Sister dropped baby on head at my house. Insurance claim against me.

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Hello,

Back in Oct. we had a birthday party for our daughters. My dad, sister, her two daughters (aged 0 & 6) and boyfriend came from MI to stay at our house in WI.

The sister, boyfriend and infant daughter stayed in our basement (completely finished, queen sized bed, working lights, pack and play in room, not cluttered in anyway). The older daughter slept with our daughters in a sleep over.

On the last night my sister somehow dropped her infant on her head. From what my dad tells me she told someone at the Hospital that she woke up, didn't realize the baby was on her and rolled over and the baby fell out of the bed, or something of the sort. Honestly I haven't talked to my sister about it. She has some emotional / anger issues. My dad took her to a hospital about 20 minutes away from our home, and that hospital transferred her via ambulance to a hospital ~ 2 hours away where she stayed at the hospital under observation for two days.

The next morning we found out that my sister's oldest daughter had lice. My wife spent the rest of the day picking lice out of the nieces hair and giving everyone a lice treatment while I did about 30 loads of laundry at the laundry mat, so we didn't really get the rest of the dropped baby story. Needless to say it was a pretty crappy birthday party for our daughters.

My sister is on MI medicaid (doesn't really have any income to speak of). Fast forward to today and my father tells me he has a letter for me that I'm supposed to give MI medicaid my house insurance information because the child was hurt on my property. Looking at my house insurance my medical payments to others coverage is $1,000 and my Medical payments per accident is $25,000.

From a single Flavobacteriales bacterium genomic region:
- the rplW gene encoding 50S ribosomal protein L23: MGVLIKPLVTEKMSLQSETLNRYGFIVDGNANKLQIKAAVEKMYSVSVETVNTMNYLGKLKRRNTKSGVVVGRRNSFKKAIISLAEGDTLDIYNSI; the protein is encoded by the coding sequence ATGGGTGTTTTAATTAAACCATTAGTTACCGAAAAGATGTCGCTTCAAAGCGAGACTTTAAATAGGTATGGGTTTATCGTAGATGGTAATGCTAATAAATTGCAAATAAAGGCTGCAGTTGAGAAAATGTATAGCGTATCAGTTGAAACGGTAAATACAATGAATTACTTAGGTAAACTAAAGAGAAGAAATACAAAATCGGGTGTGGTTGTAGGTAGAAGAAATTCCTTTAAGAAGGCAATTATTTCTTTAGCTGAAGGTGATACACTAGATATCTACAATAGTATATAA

So far I haven't received anything in the mail about this. I'm wondering what I should do.

Questions:

Should I wait for something official to come in the mail before I contact my home insurance company?

Realistically how much are my rates going to go up because of this?

Am I going to be liable for anything besides my rates going up? I don't seem to see any negligence on my part.

Anything else I need to prepare myself for?

I wish this was a troll post. Thanks for you help.

 

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Holy shitty situation. Very sorry to hear. Sounds like your sister is a real winner. Why not give her a ring and see what's up?

Sounds like the insurance company sent a standard (what I call) the "Can we sue someone?" letter. If your sister says it was her fault on the letter it ends there.
No real reason to do anything else, I would offer to pay any medicare payments she had out of pocket which shouldn't be much if anything.

Other than that I wouldn't contact anyone or give any information at this point.

Ok, just got an email from my dad with the attachment. Looks like pretty standard form letters.

A fill out form requires the following (to be filled out by sister it looks like)

Date of injury
Describe how injury happened
Where did injury happen

homeowner's insurance information (name, address, contact info of me)
insurance company name and claim information

Another letter pretty much states that "we need some additional information to help us pay your claim, it looks like property owner's insurance may be responsible for some of the claims"


I asked my dad to have my sister fill out the circumstances information and send me a picture of it so I can prepare myself.

I'm leaning on putting my head in the sand until I get something official in the mail.

Also my sister and I are pretty estranged. My wife called my sister to tell her that she should bring her oldest daughter to the doctor to examine her for body lice (wife says she thinks she has those in addition to the head lice) and sister proceeded to bitch her out about not asking about the youngest daughter.

lostjake said:   Ok, just got an email from my dad with the attachment. Looks like pretty standard form letters.

A fill out form requires the following (to be filled out by sister it looks like)

Date of injury
Describe how injury happened
Where did injury happen

homeowner's insurance information (name, address, contact info of me)
insurance company name and claim information

Another letter pretty much states that "we need some additional information to help us pay your claim, it looks like property owner's insurance may be responsible for some of the claims"